Not too long ago, it was January 1, 2019. The first day of a new year is often buzzing with new hope, expectations, and ambitious goals under the umbrella of “resolutions” that are meant to set us up for a better year than the last. Though there are so many discussions that we could extract from that one sentence, I want to focus very briefly on this idea of living for our future. While I recognize that setting specific, realistic goals for ourselves can be an extremely valuable endeavor, I think that (if you’re anything like me) we can sometimes take this too far.
First of all, I have a confession to make. I have a major problem. I’ve been confronted about this problem by friends, by family, and by the occasional twisted ankle. This problem not only affects me. It affects the peers who are left out of breath trying to keep up with me. It affects the people who assume I’m trying to avoid them. And it definitely affected the random man who I literally plowed into on my first day of college (Although I don’t know who this guy was, I would like to genuinely apologize via the internet). You’re probably super confused at this point, so I’m just going to tell you what my problem is. I, Jordan Taylor, am a really fast walker.
You may be wondering if there’s some kind of weird, underlying point to this. Don’t worry, there is. In fact, the underlying point is actually an underlying mindset that manifests itself in more ways than what I’ve decided to name “walking with a purpose”. You see, I often find that I become so focused on my final destination that I try to “skip” the journey. And as long as this is my mentality, I find it really difficult to just be in the moment and enjoy life right where I’m at. Maybe you realize that you (or someone you know) are in the same boat. Maybe you don’t even realize you’re in the same boat, in which case I encourage you to head on over to “6 signs you’re speeding through life“. Either way, I want to share with you 3 major consequences that are bound to occur when you try to speed through life.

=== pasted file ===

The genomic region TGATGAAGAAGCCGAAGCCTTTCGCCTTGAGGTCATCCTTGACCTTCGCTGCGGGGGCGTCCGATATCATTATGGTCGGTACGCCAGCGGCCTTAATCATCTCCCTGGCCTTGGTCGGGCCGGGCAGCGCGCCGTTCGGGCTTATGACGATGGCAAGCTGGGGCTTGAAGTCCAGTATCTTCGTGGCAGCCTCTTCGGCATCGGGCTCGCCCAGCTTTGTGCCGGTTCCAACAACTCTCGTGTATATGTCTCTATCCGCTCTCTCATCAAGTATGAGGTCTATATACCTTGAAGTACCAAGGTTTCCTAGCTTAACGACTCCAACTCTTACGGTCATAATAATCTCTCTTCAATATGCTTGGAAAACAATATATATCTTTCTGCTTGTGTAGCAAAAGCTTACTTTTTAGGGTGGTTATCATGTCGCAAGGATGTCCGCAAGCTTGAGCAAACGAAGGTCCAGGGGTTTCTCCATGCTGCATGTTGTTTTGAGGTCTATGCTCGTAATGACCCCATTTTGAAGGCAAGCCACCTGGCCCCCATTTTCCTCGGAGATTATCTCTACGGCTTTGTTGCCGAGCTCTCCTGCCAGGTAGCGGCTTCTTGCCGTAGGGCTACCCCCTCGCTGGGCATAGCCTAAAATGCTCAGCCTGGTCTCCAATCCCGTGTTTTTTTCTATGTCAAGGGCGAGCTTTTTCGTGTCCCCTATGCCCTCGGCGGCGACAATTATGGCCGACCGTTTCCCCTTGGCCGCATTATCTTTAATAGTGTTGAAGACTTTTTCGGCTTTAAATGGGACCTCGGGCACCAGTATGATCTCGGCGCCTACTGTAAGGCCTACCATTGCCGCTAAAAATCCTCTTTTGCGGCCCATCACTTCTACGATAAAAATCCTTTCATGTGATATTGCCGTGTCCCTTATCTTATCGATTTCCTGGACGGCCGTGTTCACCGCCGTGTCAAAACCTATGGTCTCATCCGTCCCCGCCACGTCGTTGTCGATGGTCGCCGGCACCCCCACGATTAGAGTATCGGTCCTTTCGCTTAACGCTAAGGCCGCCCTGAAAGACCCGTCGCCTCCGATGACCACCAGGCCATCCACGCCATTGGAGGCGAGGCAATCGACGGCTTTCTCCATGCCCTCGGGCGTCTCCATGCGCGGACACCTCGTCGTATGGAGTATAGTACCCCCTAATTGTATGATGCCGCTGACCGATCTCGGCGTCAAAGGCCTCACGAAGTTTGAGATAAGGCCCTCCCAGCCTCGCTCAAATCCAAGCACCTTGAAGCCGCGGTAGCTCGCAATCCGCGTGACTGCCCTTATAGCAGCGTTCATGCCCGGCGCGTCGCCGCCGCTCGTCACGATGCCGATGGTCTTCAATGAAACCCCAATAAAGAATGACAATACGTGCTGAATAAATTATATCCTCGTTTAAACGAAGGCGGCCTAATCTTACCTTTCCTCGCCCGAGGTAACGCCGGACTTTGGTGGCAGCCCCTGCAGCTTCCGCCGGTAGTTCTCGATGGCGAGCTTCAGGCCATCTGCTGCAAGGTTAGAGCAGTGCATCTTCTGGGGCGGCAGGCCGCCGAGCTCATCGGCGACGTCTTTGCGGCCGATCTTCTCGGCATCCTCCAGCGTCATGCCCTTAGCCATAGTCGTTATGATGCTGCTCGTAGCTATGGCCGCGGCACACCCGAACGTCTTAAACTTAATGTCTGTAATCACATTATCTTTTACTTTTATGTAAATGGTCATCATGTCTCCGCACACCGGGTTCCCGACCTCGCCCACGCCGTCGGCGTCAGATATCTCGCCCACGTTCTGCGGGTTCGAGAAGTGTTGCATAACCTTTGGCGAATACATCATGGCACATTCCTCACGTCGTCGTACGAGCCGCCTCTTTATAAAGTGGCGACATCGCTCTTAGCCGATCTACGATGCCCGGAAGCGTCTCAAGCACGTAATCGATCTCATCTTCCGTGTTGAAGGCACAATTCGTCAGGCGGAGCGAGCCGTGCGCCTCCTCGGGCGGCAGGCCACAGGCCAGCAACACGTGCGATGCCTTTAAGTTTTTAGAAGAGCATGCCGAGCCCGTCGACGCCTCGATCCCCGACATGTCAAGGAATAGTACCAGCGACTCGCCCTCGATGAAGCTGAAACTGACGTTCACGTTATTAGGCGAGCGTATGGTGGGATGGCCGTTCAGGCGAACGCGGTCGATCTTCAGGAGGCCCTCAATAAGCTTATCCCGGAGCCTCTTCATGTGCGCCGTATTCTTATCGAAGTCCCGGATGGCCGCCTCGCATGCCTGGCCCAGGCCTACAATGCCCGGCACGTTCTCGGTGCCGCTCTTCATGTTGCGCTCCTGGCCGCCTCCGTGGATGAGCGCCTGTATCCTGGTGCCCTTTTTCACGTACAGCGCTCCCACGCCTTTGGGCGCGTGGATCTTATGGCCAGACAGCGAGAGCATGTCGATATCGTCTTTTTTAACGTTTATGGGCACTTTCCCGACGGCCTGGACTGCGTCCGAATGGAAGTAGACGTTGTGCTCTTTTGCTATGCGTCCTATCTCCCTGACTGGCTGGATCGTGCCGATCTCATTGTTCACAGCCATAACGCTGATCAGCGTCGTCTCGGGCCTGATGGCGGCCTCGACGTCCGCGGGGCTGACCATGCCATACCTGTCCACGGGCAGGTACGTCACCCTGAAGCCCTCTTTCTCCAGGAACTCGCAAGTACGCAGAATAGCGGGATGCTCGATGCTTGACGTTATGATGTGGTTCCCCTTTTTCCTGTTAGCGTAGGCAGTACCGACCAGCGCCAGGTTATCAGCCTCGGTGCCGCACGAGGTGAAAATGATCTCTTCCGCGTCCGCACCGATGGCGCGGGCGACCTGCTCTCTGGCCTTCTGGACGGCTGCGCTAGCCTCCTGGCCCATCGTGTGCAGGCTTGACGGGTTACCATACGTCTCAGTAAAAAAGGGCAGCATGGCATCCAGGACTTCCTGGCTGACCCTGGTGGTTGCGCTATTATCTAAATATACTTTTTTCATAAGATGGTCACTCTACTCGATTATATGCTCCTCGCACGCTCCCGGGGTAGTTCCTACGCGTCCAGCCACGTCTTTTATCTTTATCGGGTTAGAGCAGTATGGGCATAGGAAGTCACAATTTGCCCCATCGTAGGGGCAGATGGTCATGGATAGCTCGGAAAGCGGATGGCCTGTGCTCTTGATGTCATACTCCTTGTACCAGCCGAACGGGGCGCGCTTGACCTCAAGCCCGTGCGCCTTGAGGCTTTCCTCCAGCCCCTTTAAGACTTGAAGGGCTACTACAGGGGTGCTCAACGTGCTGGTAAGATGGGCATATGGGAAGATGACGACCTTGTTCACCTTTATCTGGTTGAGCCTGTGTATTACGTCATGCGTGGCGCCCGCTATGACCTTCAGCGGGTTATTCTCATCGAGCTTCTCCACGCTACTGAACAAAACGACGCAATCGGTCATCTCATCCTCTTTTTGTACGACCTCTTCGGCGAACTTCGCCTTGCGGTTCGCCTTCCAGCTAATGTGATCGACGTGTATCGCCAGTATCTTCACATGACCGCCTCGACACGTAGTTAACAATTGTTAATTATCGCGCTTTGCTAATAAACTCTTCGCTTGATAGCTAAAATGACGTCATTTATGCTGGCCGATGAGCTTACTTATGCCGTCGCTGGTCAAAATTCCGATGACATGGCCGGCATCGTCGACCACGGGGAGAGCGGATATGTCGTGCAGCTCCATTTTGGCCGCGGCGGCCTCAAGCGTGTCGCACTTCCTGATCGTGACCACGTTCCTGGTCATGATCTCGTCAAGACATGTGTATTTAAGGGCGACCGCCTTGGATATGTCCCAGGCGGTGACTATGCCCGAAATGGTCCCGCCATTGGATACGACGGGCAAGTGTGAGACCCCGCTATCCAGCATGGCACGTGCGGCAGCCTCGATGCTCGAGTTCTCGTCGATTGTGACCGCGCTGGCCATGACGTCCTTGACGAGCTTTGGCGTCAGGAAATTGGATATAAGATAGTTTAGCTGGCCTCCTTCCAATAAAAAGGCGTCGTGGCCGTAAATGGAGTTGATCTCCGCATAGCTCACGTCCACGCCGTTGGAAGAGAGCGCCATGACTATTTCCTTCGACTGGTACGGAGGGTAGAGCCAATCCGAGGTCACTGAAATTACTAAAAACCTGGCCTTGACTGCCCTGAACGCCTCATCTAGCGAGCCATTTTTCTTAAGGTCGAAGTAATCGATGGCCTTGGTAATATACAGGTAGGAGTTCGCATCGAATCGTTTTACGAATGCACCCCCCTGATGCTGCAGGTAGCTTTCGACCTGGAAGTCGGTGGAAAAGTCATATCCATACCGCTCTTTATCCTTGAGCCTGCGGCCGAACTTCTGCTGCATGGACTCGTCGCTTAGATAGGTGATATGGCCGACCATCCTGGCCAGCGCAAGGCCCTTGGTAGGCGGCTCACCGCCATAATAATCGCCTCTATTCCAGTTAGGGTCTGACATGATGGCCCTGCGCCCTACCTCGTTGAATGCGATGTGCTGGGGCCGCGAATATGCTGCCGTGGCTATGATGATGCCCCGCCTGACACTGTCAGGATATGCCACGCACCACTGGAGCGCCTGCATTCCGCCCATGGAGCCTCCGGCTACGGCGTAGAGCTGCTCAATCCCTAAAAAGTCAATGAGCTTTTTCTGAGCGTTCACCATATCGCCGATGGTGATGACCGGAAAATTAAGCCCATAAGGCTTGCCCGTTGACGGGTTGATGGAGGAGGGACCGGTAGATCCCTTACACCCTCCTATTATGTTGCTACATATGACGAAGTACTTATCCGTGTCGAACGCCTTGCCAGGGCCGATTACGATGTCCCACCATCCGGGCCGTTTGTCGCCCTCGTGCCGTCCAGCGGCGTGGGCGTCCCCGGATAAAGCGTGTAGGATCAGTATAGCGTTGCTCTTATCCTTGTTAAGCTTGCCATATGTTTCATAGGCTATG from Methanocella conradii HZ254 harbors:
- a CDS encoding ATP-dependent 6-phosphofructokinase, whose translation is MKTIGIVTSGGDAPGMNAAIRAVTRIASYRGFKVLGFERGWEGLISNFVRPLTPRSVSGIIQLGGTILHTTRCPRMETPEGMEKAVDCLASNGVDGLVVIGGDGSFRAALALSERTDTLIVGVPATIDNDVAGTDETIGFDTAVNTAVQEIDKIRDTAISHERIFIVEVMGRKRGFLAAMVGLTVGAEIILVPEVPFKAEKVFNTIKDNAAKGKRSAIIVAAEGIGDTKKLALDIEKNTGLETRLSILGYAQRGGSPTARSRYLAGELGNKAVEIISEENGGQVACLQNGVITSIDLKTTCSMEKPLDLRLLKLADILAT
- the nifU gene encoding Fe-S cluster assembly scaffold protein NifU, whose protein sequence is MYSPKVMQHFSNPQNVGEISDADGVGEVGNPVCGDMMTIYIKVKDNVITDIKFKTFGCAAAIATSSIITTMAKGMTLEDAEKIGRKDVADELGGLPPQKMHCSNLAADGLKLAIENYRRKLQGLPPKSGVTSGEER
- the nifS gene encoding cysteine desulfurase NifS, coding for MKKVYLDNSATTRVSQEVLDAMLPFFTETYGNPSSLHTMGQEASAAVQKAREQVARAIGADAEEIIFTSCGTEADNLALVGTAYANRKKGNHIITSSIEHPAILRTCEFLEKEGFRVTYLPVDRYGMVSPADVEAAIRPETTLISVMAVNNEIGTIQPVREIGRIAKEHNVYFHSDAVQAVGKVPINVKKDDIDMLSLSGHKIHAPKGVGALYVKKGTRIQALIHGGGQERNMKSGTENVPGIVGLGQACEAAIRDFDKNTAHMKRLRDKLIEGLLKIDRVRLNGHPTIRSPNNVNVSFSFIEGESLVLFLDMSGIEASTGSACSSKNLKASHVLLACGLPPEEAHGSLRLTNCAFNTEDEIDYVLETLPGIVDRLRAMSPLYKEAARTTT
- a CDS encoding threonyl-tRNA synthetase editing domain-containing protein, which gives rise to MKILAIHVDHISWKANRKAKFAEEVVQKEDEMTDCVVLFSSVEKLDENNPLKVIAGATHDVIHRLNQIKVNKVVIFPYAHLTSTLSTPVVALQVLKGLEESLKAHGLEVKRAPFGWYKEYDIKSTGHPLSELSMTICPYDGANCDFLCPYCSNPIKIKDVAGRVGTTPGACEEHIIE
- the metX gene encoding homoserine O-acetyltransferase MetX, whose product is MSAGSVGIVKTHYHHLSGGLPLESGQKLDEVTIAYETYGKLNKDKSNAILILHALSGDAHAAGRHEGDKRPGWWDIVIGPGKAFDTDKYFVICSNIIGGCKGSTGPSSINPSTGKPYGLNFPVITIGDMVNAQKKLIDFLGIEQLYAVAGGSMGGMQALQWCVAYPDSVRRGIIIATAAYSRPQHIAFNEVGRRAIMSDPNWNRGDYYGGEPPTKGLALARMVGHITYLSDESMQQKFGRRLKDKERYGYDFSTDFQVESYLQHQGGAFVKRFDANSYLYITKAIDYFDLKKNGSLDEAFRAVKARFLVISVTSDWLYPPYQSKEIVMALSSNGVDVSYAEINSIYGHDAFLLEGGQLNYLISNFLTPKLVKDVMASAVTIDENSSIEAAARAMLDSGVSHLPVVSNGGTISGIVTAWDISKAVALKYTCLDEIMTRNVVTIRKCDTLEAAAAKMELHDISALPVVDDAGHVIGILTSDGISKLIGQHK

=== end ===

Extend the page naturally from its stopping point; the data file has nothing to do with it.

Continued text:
1. You’ll stress yourself out// Just think about it. If you are constantly telling your brain the 80 things it needs to do next, while hardly ever giving it a break, you are bound to wear it out. And if your brain is worn out, you’re stressed out. Trying to keep up with yourself when your mind is 5 steps ahead of you is an exhausting and nearly impossible feat for almost anyone!
2. You’ll miss out on new things, people, and opportunities// Each minute that you’re so focused on what’s next, things are happening in the present. People are meeting for the first time, puppies are being walked, strangers are having rough days. And we miss it all. There are so many moments that have the potential to become valued memories, but instead are lost in our mental mess of anxiety-provoking futuristic thinking.
3. You’ll miss out on enjoying your everyday life// There’s something special about the phrase “enjoy the little things”. Because once you learn how to enjoy the simple intricacies of everyday life, aka the “little” things, you end up enjoying A LOT of things! (And yes, I realize that “simple intricacies” is an oxymoron). However, if you’re so caught up in figuring out what’s next, you’ll miss what’s right in front of you.
So there you have it. A super brief introduction to a super big life lesson. Like I mentioned earlier, if you’re questioning whether or not this topic even applies to you, I encourage you to head over to “6 signs you’re speeding through life“. Do you have any thoughts about the concept of “speeding through life”? Let us know in the comments below!
A Verse For Your Day:
Romans 12:12 (ESV) // “Rejoice in hope, be patient in tribulation, be constant in prayer.”